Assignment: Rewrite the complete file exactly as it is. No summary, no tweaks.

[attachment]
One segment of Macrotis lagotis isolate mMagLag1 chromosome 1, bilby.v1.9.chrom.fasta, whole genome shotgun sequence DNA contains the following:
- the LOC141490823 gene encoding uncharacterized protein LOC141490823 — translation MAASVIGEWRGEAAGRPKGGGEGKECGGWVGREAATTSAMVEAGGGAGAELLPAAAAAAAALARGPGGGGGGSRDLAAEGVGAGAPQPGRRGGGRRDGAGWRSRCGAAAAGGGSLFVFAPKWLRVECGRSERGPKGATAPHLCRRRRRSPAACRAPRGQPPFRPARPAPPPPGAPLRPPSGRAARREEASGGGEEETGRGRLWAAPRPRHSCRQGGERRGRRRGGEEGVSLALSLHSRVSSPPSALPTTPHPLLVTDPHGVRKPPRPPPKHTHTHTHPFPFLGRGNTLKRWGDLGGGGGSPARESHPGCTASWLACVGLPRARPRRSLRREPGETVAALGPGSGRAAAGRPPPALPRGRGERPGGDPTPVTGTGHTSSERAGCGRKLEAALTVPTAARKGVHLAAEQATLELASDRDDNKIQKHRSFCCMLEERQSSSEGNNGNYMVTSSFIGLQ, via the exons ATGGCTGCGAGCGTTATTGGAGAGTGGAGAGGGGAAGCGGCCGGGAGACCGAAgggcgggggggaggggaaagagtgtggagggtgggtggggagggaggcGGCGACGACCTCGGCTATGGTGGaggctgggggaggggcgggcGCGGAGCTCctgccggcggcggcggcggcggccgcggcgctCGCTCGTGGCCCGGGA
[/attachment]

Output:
One segment of Macrotis lagotis isolate mMagLag1 chromosome 1, bilby.v1.9.chrom.fasta, whole genome shotgun sequence DNA contains the following:
- the LOC141490823 gene encoding uncharacterized protein LOC141490823 — translation MAASVIGEWRGEAAGRPKGGGEGKECGGWVGREAATTSAMVEAGGGAGAELLPAAAAAAAALARGPGGGGGGSRDLAAEGVGAGAPQPGRRGGGRRDGAGWRSRCGAAAAGGGSLFVFAPKWLRVECGRSERGPKGATAPHLCRRRRRSPAACRAPRGQPPFRPARPAPPPPGAPLRPPSGRAARREEASGGGEEETGRGRLWAAPRPRHSCRQGGERRGRRRGGEEGVSLALSLHSRVSSPPSALPTTPHPLLVTDPHGVRKPPRPPPKHTHTHTHPFPFLGRGNTLKRWGDLGGGGGSPARESHPGCTASWLACVGLPRARPRRSLRREPGETVAALGPGSGRAAAGRPPPALPRGRGERPGGDPTPVTGTGHTSSERAGCGRKLEAALTVPTAARKGVHLAAEQATLELASDRDDNKIQKHRSFCCMLEERQSSSEGNNGNYMVTSSFIGLQ, via the exons ATGGCTGCGAGCGTTATTGGAGAGTGGAGAGGGGAAGCGGCCGGGAGACCGAAgggcgggggggaggggaaagagtgtggagggtgggtggggagggaggcGGCGACGACCTCGGCTATGGTGGaggctgggggaggggcgggcGCGGAGCTCctgccggcggcggcggcggcggccgcggcgctCGCTCGTGGCCCGGGA